In 2016, alongside Beyoncé and Bruno Mars, 50 YOLA students played the halftime show at the Super Bowl with Coldplay for an audience of 111.9 million viewers. It performed at the 2016 Ojai Music Festival, curated by Peter Sellars, and presented the world premiere of a commissioned work by composer Tania León with guest artists the International Contemporary Ensemble. That same year, 80 of YOLA's most advanced students toured for the first time, performing in Los Angeles, Visalia, Fresno, and Oakland, where they were conducted by Dudamel.[8]

The Judith and Thomas L. Beckmen YOLA Center at Inglewood[edit]

In August 2018 YOLA announced the construction of its first dedicated facility, the Judith and Thomas L. Beckmen YOLA Center at Inglewood. The 260-seat concert hall will be housed in a former bank branch which has been redesigned by Frank Gehry, who also designed the Walt Disney Concert Hall. That venue's acoustician, Yasuhisa Toyota, will also work on the YOLA Center. In addition to the main hall, the new center will include a choir room, an ensemble room and a practice studio, with all spaces totaling about 25,000 square feet. Groundbreaking is expected in the spring of 2019.[14]

References[edit]

  1. ^ a b Johnson, Reed (September 29, 2013). "Youth Orchestra L.A. sets an example". Los Angeles Times. Retrieved 5 May 2017.
  2. ^ Ross, Alex (March 23, 2017). "HOW THE L.A. PHIL CAN STAY ON TOP OF THE ORCHESTRA WORLD". The New Yorker. Retrieved 13 May 2017.
  3. ^ Thompson, Tamika (May 14, 2012). "El Sistema: From Venezuela to the United States". Tavis Smiley (PBS). Retrieved 15 May 2017.
  4. ^ Milliken, Mary (December 10, 2008). "L.A. youth learn of music, life with young maestro". Reuter. Retrieved 6 May 2017.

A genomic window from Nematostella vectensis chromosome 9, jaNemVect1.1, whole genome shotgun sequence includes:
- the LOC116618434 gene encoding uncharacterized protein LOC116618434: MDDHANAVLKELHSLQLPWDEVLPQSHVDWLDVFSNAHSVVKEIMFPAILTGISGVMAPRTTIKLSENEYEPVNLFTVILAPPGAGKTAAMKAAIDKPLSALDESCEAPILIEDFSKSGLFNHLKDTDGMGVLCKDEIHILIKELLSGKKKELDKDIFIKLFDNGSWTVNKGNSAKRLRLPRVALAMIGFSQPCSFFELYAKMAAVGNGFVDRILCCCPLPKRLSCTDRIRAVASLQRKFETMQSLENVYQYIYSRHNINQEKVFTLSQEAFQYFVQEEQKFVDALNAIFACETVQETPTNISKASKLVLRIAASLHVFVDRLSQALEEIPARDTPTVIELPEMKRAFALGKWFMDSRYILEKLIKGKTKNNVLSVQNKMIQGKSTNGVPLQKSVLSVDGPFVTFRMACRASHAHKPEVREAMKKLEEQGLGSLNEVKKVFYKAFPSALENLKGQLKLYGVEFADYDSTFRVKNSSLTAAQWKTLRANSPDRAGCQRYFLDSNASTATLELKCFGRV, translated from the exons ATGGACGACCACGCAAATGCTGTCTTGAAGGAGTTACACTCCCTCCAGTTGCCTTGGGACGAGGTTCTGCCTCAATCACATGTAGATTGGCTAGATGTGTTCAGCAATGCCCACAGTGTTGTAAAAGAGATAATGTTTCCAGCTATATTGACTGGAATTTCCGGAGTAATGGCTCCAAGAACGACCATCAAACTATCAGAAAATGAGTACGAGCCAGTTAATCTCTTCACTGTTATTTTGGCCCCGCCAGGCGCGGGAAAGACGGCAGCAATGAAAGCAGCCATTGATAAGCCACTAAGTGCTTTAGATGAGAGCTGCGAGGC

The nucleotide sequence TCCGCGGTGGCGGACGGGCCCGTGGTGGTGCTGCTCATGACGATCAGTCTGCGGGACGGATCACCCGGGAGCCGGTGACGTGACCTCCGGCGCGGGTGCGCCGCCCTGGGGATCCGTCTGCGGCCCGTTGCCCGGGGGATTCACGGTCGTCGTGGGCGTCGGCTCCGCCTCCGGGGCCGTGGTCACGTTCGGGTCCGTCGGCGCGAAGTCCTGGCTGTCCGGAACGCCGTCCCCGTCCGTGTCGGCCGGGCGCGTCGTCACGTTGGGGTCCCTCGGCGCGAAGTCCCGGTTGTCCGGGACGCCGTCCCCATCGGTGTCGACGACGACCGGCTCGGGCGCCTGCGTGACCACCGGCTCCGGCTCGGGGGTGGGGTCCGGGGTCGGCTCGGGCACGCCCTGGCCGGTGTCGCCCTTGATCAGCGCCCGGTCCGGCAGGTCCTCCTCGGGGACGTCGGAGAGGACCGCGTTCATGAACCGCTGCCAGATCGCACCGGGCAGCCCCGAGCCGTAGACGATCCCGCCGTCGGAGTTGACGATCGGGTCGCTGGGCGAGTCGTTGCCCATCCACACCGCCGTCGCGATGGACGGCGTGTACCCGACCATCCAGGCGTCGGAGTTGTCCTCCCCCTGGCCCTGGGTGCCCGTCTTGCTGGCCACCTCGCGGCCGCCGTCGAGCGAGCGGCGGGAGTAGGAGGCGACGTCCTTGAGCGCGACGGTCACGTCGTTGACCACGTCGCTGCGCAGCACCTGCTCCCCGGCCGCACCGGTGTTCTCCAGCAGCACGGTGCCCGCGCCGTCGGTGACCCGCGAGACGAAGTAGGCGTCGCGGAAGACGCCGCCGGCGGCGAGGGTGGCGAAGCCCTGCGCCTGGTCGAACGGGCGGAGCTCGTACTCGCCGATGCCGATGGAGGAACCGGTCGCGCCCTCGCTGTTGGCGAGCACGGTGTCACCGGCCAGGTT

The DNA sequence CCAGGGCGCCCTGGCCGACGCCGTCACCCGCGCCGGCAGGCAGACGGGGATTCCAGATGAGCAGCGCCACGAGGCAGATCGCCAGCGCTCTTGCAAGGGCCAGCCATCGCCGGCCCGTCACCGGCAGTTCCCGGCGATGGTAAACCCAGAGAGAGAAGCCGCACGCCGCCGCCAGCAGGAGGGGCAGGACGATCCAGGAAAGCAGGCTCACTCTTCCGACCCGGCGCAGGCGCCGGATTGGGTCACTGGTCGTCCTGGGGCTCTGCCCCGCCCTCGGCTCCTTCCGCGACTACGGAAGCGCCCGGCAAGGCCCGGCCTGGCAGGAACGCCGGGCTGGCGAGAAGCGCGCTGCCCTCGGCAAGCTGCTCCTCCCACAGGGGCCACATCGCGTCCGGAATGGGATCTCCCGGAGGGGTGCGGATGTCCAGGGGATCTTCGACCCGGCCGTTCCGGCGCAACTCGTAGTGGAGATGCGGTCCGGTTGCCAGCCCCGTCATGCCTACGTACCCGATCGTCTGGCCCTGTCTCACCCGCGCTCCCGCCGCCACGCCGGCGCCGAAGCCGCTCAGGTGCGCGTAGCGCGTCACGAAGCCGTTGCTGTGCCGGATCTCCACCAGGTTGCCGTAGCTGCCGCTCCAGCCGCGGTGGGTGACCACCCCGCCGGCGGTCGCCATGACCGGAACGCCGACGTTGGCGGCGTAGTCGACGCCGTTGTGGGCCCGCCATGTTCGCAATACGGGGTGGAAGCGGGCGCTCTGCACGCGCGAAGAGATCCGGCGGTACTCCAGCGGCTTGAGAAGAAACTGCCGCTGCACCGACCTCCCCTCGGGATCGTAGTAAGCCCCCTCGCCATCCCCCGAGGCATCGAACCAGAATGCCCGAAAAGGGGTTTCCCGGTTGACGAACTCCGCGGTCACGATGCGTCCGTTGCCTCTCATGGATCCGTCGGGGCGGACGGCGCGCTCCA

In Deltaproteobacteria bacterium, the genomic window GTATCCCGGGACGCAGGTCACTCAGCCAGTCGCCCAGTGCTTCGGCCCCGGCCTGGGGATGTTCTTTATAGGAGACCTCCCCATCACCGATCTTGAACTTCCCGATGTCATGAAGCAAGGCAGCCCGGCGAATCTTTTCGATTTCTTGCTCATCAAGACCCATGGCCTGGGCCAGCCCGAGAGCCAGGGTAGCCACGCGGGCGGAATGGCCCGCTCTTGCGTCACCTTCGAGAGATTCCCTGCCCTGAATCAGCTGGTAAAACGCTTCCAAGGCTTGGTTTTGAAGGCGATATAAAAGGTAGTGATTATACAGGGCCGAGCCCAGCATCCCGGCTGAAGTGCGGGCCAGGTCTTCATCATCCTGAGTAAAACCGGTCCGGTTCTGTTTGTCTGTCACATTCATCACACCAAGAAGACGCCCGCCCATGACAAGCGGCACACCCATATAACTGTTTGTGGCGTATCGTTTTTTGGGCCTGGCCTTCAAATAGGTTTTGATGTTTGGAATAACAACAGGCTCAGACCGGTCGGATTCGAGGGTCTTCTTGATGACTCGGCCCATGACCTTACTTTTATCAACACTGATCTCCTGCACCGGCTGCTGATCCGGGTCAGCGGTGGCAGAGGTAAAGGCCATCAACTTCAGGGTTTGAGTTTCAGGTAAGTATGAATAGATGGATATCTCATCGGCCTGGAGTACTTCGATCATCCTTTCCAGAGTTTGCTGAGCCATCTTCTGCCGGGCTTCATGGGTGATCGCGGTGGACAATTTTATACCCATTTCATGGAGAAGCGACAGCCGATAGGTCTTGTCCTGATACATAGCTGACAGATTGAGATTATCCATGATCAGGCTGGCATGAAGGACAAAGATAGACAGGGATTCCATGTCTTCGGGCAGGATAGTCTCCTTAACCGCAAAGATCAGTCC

5. ^ Neely, Priska (October 21, 2016). "Ahead of first tour, Youth Orchestra LA turns on the drama". KPCC. Retrieved 14 May 2017.
  6. ^ a b Tunstall, Tricia (February 4, 2013). Changing Lives: Gustavo Dudamel, El Sistema, and the Transformative Power of Music (First ed.). New York: W.W. Norton and Company. p. 249. ISBN 0393344266. Retrieved 14 May 2017.
  7. ^ Witkowski, Christine (January 11, 2016). El Sistema: Music for Social Change. New York: Omnibus Press. ISBN 1785580051. Retrieved 14 May 2017.
  8. ^ a b Brawley, Lucia (September 22, 2009). "El Sistema in LA". Huffington Post. Retrieved 6 May 2017.
  9. ^ Booth, Erica (September 13, 2016). Playing for Their Lives: The Global El Sistema Movement for Social Change (First ed.). W.W. Norton and Co. ISBN 0393245640. Retrieved 15 May 2017.
  10. ^ Schoch, Deborah (December 17, 2007). "They needn't pay for music lessons". Los Angeles Times. Retrieved 5 May 2017.
  11. ^ Yang, Mina (November 4, 2014). Planet Beethoven: Classical Music at the Turn of the Millennium. Middletown, CT: Wesleyan. pp. 145–171. ISBN 0819574856. Retrieved 15 May 2017.
  12. ^ Mirkin, Steve (August 19, 2012). "Live review: Juanes, Dudamel's YOLA light up Americas & Americans spectacular at the Bowl". Orange County Register. Retrieved 15 May 2017.
  13. ^ Swed, Mark (November 1, 2016). "Dudamel brings his YOLA youth symphony's spirit, and message, to Oakland". Los Angeles Times. Retrieved 15 May 2017.
  14. ^ Swed, Mark (August 15, 2018). L.A. Phil's new YOLA Center: Why a youth concert hall in Inglewood has global implications. Los Angeles Times. Retrieved August 19, 2018.

External links[edit]